The way technology has seeped into every aspect of our daily lives is nothing short of amazing. Today, it is very easy to communicate with whoever you want, wherever in the world they may be, at the press of a button. Not only this, but technology has also made innovative leaps in many other fields of life, including transportation, entertainment, and of course, medicine.
It's very interesting to see technology being designed to help people with mobility issues. Now, for individuals with quadriplegia, it seems like technology may soon have some good news.
Monkeys Moving Wheelchairs
Who could have thought that a monkey would be able to control a wheelchair with his or her mind? But that's exactly what's happened, thanks to the research and experiments led by scientists at the Center of Neuroengineering in Duke University.
The experiment, though seemingly simple, was ingenious. Two rhesus monkeys were placed in wheelchairs, with some grapes set out in front of them. Then the researchers, using electrodes, recorded the brain activity of the monkeys who wanted the chair to move in the direction of the grapes. This neurological activity was recorded various times to acquire a predictable pattern that would then be used to move the wheelchair at will.
After the pattern was recorded, the researchers programmed the wheelchair so that it would move towards the grapes when it detected this pattern. The experiment was a success when researchers saw the wheelchairs being controlled by what was going on in the monkeys’ minds.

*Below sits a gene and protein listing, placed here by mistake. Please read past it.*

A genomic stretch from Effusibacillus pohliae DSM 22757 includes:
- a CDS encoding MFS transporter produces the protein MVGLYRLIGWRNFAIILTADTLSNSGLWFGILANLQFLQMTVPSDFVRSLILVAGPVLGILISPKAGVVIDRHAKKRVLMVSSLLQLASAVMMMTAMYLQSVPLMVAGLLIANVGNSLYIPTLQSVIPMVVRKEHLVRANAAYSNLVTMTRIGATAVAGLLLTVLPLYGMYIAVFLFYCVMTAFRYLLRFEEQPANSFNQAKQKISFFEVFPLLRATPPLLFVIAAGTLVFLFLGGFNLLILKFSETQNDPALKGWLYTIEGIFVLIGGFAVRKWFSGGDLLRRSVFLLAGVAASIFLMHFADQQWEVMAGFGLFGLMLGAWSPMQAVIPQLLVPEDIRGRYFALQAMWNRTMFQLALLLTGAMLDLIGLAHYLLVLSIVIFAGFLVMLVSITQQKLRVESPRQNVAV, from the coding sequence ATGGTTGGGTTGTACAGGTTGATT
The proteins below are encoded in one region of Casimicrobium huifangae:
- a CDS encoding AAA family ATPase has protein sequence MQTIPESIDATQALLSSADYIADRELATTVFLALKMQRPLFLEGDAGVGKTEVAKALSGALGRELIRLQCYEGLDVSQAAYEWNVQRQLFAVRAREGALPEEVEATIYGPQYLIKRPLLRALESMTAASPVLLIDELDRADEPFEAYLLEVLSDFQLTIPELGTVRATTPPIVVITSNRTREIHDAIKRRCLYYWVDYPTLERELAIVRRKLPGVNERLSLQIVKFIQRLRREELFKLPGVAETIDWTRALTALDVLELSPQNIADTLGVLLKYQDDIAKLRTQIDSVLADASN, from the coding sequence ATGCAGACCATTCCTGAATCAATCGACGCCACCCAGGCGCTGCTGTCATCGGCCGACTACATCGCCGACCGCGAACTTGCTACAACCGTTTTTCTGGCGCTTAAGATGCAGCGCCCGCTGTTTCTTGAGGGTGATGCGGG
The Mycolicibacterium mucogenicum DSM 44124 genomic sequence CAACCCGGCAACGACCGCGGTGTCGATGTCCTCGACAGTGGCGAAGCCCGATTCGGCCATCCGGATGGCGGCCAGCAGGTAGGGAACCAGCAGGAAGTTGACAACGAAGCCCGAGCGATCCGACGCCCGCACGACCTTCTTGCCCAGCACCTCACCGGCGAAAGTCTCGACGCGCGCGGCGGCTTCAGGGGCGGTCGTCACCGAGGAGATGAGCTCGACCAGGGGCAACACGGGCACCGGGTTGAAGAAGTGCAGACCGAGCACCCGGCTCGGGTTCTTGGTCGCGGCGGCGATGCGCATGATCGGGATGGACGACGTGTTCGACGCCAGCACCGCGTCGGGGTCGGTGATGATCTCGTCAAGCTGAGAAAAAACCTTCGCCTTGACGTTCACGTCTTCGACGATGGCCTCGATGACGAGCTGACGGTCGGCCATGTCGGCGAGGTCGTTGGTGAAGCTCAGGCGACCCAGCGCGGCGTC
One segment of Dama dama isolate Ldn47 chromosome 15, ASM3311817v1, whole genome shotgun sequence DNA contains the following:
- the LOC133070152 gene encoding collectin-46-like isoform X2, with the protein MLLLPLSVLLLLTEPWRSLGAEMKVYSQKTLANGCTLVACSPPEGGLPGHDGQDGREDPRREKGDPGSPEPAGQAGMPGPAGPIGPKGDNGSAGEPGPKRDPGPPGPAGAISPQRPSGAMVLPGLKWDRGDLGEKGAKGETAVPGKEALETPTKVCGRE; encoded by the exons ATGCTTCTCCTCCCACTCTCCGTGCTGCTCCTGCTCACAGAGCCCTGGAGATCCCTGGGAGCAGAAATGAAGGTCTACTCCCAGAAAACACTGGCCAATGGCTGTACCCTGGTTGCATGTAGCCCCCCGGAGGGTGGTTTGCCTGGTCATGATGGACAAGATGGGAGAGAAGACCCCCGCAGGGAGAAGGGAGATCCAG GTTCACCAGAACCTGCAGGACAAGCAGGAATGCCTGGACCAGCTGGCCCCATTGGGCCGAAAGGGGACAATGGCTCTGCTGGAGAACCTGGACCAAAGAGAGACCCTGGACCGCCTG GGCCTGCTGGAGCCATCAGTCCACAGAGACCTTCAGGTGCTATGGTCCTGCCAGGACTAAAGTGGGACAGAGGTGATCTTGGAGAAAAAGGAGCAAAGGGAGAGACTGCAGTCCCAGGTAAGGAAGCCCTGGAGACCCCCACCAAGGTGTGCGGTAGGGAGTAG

Kiwi and Mango – Pioneers of the Monkey World
Kiwi and Mango are the two rhesus monkeys who made this feat possible. Thanks to their experience in working with scientists on such experiments, there was no need for the researchers to be worried about the monkeys not being cooperative. The monkeys are such good learners that there wasn’t even any need to strap them down into the wheelchairs. They just understood that they were not allowed to get up and grab the grapes themselves.
Thanks to their behavior, a good amount of neurological information was recorded. This information then allowed the wheelchair to detect whenever the monkeys wanted it to move in the direction of the grapes.
Good News for the People
Having monkeys move wheelchairs with their minds could be a huge leap forward in the world of medicine. It could help those people who have lost control over their limbs to move about without external help. All these individuals would need to do is think about getting to a certain place, and their wheelchairs would take them there. A lot of data and neurological responses will have to be recorded first, of course, but this experiment is a step in the right direction. And according to the people leading the project, achieving these kinds of results among humans will be even easier than it was with monkeys, as humans will be able to actually tell the researchers what they are thinking about in the first place.